Tuesday, April 28, 2009

A first glance at tesseract-ocr

So, I start to look into the name card OCR project. As suggested by Alex, I'd first look at the OCR engine developed by Google, tesseract-ocr.

From wikipedia:
Tesseract is a free optical character recognition engine. It was originally developed as proprietary software at Hewlett-Packard between 1985 until 1995. After ten years without any development taking place, Hewlett Packard and UNLV released it as open source in 2005. Tesseract is currently developed by Google and released under the Apache License, Version 2.0

It's a little strange that the featured tar balls listed on the project home page have compile errors. After modifying the source code, I successfully got the program binaries, but the language charsets aren't built. Then I change to the svn HEAD version, and it works.

To use tesseract, I simply type:
[bergwolf@bin]$./tesseract phototest.tif result
Tesseract Open Source OCR Engine
[bergwolf@bin]$cat result.txt
This is a lot of 12 point text to test the
ocr code and see if it works on all types
of file format.
The quick brown dog jumped over the
lazy fox. The quick brown dog jumped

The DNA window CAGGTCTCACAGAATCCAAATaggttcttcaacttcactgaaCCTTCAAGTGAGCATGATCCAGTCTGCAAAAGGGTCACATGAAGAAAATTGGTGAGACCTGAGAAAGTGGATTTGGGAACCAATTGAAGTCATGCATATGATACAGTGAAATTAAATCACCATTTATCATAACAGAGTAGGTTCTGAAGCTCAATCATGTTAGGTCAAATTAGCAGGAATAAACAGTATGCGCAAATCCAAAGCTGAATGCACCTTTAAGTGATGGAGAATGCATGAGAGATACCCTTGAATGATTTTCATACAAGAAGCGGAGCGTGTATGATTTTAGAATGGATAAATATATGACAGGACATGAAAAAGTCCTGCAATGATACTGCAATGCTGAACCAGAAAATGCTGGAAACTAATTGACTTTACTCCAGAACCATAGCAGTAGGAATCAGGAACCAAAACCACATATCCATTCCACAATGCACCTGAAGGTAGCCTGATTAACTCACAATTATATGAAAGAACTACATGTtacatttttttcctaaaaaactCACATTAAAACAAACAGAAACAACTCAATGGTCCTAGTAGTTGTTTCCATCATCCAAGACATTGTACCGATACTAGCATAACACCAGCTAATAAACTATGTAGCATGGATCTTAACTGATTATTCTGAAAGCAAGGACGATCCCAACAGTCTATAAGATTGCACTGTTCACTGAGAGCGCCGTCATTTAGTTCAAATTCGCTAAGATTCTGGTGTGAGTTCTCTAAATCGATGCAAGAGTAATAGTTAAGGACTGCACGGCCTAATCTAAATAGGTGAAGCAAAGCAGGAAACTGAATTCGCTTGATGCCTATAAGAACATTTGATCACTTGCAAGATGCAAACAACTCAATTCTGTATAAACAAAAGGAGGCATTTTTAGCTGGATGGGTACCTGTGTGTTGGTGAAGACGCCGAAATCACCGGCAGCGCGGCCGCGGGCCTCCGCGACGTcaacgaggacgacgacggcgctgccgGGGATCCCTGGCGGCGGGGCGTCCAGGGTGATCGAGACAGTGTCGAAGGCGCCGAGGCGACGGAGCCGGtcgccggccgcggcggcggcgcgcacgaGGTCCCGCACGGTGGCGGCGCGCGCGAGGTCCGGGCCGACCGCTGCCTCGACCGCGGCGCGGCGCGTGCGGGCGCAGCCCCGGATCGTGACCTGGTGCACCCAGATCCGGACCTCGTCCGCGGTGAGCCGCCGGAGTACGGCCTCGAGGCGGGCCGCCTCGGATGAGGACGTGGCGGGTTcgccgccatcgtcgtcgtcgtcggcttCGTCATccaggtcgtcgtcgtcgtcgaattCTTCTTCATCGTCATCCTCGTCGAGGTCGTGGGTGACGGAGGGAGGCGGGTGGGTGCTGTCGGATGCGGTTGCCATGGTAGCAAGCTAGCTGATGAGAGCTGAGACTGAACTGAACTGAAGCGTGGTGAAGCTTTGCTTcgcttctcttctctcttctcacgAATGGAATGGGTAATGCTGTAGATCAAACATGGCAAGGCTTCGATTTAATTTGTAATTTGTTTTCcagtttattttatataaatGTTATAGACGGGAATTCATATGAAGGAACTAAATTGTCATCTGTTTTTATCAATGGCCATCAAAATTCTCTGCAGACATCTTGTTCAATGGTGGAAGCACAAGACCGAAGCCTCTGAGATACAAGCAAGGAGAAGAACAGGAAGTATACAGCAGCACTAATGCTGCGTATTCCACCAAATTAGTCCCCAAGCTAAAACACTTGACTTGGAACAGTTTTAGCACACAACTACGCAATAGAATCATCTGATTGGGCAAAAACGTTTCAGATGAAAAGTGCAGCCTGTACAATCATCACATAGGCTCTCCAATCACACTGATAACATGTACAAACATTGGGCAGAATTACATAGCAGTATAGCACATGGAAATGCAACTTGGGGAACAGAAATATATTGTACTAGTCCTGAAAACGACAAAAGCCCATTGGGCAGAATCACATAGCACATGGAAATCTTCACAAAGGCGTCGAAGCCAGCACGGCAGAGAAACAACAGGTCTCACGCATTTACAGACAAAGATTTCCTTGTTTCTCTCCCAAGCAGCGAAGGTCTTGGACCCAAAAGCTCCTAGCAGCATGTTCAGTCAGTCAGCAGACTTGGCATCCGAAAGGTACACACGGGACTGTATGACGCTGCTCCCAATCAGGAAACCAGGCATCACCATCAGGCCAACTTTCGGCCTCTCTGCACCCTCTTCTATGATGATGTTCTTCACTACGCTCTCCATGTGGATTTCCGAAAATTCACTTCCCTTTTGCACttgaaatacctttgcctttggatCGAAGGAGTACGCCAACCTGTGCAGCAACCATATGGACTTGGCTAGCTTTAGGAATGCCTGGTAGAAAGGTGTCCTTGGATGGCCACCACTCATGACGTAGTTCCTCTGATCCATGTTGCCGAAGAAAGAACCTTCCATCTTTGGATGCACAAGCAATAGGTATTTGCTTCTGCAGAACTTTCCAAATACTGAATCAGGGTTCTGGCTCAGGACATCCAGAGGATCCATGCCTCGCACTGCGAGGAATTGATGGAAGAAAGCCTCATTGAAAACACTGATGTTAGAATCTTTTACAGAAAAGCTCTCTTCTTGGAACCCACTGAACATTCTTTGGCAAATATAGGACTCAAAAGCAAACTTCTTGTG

over the lazy fox. The quick brown dog
jumped over the lazy fox. The quick
brown dog jumped over the lazy fox.

Tesseract OCR engine is very accurate, and is very suitable for our name card OCR service, because usually we only have white background and black letters in our images.

However, the drawback is that it doesn't support many image formats. Most mobile device save camera photos in jpeg format. Currently, only tiff and bmp formats are recognizable by tesseract. If we want to use it as our OCR engine, two options are available: either patch tesseract with other image formats support, or use other tools like imagemagick to convert other image formats to tiff or bmp format, both of which shouldn't be very hard.

Saturday, April 18, 2009

Being one of opensource apprentices

A few days ago, I applied to be one of Alex Lau's 12 open source apprentices. After several conversations via email with Alex, I finally got a chance to see him face to face.

It was a wonderful and pleasant talk. Alex gave me a lot of advices, on my tech path and on my future plans. We talked about many open source projects, like name card OCR, SyncML, Ifolder, Logfs(and FTL), as well as p2p file systems. At this point, I'm planning to first look at the on-line name card OCR project. It is most related to the Maemo project in my laboratory, and maybe, I can find someone in the lab to implement it together with me.

My problem is that I applied for this year's GSoC program. But the GSoC slots allocation is not decided yet. So I don't know how much time I can devote to this program. Nevertheless, let's see the GSoC results first, which is due soon.